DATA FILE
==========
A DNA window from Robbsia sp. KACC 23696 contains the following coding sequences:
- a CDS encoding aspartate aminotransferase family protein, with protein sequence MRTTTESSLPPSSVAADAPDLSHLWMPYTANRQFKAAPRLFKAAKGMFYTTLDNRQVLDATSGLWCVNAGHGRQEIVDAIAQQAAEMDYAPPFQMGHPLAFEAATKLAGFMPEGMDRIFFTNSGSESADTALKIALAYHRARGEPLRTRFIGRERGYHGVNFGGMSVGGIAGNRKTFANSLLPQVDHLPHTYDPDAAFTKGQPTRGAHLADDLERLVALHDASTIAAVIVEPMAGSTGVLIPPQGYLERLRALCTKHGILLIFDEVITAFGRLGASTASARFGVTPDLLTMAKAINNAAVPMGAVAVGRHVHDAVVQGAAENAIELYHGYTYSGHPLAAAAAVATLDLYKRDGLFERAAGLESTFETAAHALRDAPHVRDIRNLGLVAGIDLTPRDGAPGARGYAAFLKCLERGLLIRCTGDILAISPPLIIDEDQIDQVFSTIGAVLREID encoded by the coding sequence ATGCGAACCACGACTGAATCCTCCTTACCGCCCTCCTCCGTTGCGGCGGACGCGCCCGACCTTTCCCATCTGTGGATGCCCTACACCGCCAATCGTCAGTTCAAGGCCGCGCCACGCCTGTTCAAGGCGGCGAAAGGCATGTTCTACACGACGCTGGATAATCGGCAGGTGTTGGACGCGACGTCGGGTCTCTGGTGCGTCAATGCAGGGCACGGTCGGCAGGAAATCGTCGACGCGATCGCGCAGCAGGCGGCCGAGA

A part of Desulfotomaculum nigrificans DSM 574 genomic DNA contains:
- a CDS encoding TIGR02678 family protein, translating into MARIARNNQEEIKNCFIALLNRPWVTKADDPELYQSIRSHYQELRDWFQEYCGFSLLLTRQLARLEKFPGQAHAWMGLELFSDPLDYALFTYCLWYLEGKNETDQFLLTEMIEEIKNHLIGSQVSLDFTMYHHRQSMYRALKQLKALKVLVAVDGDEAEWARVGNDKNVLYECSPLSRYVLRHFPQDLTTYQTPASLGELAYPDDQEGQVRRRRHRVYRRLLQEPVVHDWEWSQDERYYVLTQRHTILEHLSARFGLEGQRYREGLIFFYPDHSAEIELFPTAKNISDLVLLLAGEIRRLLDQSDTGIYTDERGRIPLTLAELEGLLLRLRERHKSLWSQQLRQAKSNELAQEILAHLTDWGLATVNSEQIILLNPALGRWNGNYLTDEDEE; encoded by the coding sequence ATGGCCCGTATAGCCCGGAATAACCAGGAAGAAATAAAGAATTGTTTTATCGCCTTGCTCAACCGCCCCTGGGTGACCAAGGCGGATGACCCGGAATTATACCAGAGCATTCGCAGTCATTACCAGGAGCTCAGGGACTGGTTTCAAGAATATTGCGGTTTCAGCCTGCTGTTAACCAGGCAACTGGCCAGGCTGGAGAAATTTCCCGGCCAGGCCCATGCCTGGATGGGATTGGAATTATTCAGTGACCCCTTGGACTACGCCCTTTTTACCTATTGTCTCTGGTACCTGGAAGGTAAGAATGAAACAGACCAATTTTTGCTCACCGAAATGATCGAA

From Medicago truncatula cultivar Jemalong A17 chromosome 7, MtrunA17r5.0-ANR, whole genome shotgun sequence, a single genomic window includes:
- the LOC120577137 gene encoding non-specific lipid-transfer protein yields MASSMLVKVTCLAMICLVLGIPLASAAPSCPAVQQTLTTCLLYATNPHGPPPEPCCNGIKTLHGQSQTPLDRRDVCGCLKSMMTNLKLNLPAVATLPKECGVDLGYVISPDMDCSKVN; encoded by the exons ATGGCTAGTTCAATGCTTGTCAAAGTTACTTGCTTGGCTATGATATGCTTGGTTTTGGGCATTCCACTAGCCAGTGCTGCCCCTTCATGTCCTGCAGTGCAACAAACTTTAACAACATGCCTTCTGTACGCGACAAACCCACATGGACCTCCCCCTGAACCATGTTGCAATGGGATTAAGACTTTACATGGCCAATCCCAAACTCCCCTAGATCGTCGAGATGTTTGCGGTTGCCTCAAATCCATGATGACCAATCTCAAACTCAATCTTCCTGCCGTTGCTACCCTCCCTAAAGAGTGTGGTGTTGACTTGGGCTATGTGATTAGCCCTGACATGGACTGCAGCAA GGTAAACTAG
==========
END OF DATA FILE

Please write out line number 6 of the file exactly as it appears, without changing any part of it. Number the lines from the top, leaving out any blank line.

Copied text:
- the LOC120577137 gene encoding non-specific lipid-transfer protein yields MASSMLVKVTCLAMICLVLGIPLASAAPSCPAVQQTLTTCLLYATNPHGPPPEPCCNGIKTLHGQSQTPLDRRDVCGCLKSMMTNLKLNLPAVATLPKECGVDLGYVISPDMDCSKVN; encoded by the exons ATGGCTAGTTCAATGCTTGTCAAAGTTACTTGCTTGGCTATGATATGCTTGGTTTTGGGCATTCCACTAGCCAGTGCTGCCCCTTCATGTCCTGCAGTGCAACAAACTTTAACAACATGCCTTCTGTACGCGACAAACCCACATGGACCTCCCCCTGAACCATGTTGCAATGGGATTAAGACTTTACATGGCCAATCCCAAACTCCCCTAGATCGTCGAGATGTTTGCGGTTGCCTCAAATCCATGATGACCAATCTCAAACTCAATCTTCCTGCCGTTGCTACCCTCCCTAAAGAGTGTGGTGTTGACTTGGGCTATGTGATTAGCCCTGACATGGACTGCAGCAA GGTAAACTAG